“They are just trying to keep your mind off being in the hospital,” Penn says. “Their focus is 100 percent on the patient.”

Streetlight members also encourage patients, bringing them laptops to do their homework, tutoring them in math and talking to them about their goals.

“A lot of sickle cell patients are out of school so much they don’t have friends,” Charles says. “There are patients who want to give up, and that is where we step in. Most of our job consists of letting them know we are trying to make it, they can, too.”

Often, the work Streetlight members do with patients helps doctors and nurses, too.

“We can learn how patients really feel about their illness and pain, what is happening at home, even how they are feeling about death and these are things we might never learn if there weren’t people available to support the patients in this way,” said William Slayton, M.D., chief of pediatric oncology in the College of Medicine.

The whole journey

Sitting outside the Park Meadows rehabilitation facility in Gainesville, Michael Starling and Andrew Resnick chat, about the Gators and baseball. They’re both fans. Andrew travels from Tampa — he graduated in May — for his Streetlight shift every Wednesday and he stops by to visit Michael on his way.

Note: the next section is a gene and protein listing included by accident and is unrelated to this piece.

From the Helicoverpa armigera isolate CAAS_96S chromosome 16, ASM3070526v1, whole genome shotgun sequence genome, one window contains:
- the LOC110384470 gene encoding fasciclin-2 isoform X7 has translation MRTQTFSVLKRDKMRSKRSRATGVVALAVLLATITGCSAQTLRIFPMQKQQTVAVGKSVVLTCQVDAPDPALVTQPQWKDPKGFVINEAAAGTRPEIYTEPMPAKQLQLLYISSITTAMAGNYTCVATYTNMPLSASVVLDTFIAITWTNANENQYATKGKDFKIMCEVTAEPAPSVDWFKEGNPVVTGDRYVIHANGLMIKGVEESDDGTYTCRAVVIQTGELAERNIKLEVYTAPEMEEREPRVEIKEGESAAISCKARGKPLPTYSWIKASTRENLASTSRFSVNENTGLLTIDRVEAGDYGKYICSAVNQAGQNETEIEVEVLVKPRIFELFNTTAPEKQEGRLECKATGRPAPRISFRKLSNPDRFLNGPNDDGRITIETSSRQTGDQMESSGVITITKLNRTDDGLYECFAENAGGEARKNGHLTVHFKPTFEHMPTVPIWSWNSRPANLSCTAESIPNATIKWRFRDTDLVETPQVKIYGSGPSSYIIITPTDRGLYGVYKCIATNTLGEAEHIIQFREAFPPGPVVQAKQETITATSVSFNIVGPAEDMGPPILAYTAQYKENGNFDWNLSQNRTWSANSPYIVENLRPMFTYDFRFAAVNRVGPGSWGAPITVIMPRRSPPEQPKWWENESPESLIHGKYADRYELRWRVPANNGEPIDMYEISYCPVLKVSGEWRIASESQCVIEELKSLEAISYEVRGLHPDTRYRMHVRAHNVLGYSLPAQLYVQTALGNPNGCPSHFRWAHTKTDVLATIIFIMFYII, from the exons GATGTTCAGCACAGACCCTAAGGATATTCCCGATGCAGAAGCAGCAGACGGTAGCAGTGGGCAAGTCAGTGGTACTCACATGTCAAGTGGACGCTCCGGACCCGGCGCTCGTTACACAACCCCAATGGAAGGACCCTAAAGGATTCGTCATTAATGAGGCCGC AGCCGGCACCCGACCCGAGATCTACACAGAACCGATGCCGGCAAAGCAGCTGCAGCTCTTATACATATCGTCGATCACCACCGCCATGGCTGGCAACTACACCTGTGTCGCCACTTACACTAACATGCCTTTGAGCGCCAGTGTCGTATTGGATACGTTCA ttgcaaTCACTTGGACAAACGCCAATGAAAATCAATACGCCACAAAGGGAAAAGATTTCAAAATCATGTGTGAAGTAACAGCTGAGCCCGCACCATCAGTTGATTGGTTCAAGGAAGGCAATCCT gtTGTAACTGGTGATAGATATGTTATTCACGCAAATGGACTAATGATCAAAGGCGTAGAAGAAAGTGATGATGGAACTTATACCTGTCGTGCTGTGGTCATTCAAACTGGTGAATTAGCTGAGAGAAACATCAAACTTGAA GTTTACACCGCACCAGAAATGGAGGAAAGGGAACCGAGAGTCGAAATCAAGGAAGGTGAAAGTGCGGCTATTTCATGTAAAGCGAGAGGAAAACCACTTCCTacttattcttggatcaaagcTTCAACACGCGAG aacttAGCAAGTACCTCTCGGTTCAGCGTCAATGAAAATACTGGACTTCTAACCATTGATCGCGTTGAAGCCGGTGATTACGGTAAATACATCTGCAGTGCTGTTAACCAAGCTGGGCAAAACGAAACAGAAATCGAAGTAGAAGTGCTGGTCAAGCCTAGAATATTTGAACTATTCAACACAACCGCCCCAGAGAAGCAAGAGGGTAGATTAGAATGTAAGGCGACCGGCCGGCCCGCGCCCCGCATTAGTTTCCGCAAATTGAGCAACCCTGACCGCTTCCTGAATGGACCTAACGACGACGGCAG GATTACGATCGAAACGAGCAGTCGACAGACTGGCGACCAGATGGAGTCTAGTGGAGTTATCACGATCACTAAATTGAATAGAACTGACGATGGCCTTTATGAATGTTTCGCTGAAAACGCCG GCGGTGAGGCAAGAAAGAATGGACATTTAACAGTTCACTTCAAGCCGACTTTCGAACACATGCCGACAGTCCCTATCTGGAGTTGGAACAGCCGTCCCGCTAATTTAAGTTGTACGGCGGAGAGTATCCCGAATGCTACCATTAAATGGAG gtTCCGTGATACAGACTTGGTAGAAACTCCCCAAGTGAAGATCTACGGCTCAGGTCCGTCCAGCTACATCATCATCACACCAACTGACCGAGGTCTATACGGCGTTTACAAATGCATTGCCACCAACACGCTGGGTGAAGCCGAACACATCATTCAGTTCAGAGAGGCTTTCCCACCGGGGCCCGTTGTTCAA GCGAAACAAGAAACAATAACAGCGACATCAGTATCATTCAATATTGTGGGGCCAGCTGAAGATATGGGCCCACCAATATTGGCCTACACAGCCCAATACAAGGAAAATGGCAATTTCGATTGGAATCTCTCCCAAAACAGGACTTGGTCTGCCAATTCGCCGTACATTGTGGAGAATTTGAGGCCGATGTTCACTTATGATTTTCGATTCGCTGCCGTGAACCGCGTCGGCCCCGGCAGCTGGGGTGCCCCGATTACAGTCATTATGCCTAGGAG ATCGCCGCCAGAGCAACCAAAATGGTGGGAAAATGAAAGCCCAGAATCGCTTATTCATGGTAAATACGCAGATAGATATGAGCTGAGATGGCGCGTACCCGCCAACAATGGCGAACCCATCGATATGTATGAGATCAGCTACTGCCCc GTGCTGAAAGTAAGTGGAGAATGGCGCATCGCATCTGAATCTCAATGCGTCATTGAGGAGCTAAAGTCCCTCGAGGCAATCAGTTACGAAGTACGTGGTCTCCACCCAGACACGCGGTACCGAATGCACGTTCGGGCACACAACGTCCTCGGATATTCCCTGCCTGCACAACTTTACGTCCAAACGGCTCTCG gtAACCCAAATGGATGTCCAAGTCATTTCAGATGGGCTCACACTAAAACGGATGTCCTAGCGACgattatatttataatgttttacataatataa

“If you are in place like this, to have somebody to look forward to come see you and know someone is always thinking of you, nothing is better,” says Starling, 23, who was born with spina bifida. “That is what keeps me going.”

Streetlight doesn’t stop at the hospital doors … or at adulthood. One of the key areas the group focuses on is helping patients — specifically those with cystic fibrosis — transition from pediatric care to adult care.